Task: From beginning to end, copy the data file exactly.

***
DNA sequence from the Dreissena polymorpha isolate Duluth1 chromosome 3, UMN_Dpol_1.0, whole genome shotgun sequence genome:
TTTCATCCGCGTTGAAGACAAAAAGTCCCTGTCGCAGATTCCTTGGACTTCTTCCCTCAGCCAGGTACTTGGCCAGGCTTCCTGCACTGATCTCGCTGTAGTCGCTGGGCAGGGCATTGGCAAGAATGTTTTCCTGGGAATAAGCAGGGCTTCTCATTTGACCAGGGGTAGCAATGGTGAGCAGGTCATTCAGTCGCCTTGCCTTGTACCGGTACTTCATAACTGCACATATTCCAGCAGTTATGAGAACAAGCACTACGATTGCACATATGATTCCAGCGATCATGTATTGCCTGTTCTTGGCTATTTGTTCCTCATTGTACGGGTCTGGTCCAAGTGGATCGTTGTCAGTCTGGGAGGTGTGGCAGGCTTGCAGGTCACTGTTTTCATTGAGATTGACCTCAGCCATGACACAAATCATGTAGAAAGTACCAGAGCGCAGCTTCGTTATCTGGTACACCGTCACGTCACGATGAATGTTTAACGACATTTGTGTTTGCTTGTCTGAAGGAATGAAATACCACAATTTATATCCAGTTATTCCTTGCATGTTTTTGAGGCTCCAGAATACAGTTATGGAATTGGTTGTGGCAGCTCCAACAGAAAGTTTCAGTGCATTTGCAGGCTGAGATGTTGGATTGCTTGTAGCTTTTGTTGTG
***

DNA sequence from the Dreissena polymorpha isolate Duluth1 chromosome 3, UMN_Dpol_1.0, whole genome shotgun sequence genome:
TTTCATCCGCGTTGAAGACAAAAAGTCCCTGTCGCAGATTCCTTGGACTTCTTCCCTCAGCCAGGTACTTGGCCAGGCTTCCTGCACTGATCTCGCTGTAGTCGCTGGGCAGGGCATTGGCAAGAATGTTTTCCTGGGAATAAGCAGGGCTTCTCATTTGACCAGGGGTAGCAATGGTGAGCAGGTCATTCAGTCGCCTTGCCTTGTACCGGTACTTCATAACTGCACATATTCCAGCAGTTATGAGAACAAGCACTACGATTGCACATATGATTCCAGCGATCATGTATTGCCTGTTCTTGGCTATTTGTTCCTCATTGTACGGGTCTGGTCCAAGTGGATCGTTGTCAGTCTGGGAGGTGTGGCAGGCTTGCAGGTCACTGTTTTCATTGAGATTGACCTCAGCCATGACACAAATCATGTAGAAAGTACCAGAGCGCAGCTTCGTTATCTGGTACACCGTCACGTCACGATGAATGTTTAACGACATTTGTGTTTGCTTGTCTGAAGGAATGAAATACCACAATTTATATCCAGTTATTCCTTGCATGTTTTTGAGGCTCCAGAATACAGTTATGGAATTGGTTGTGGCAGCTCCAACAGAAAGTTTCAGTGCATTTGCAGGCTGAGATGTTGGATTGCTTGTAGCTTTTGTTGTG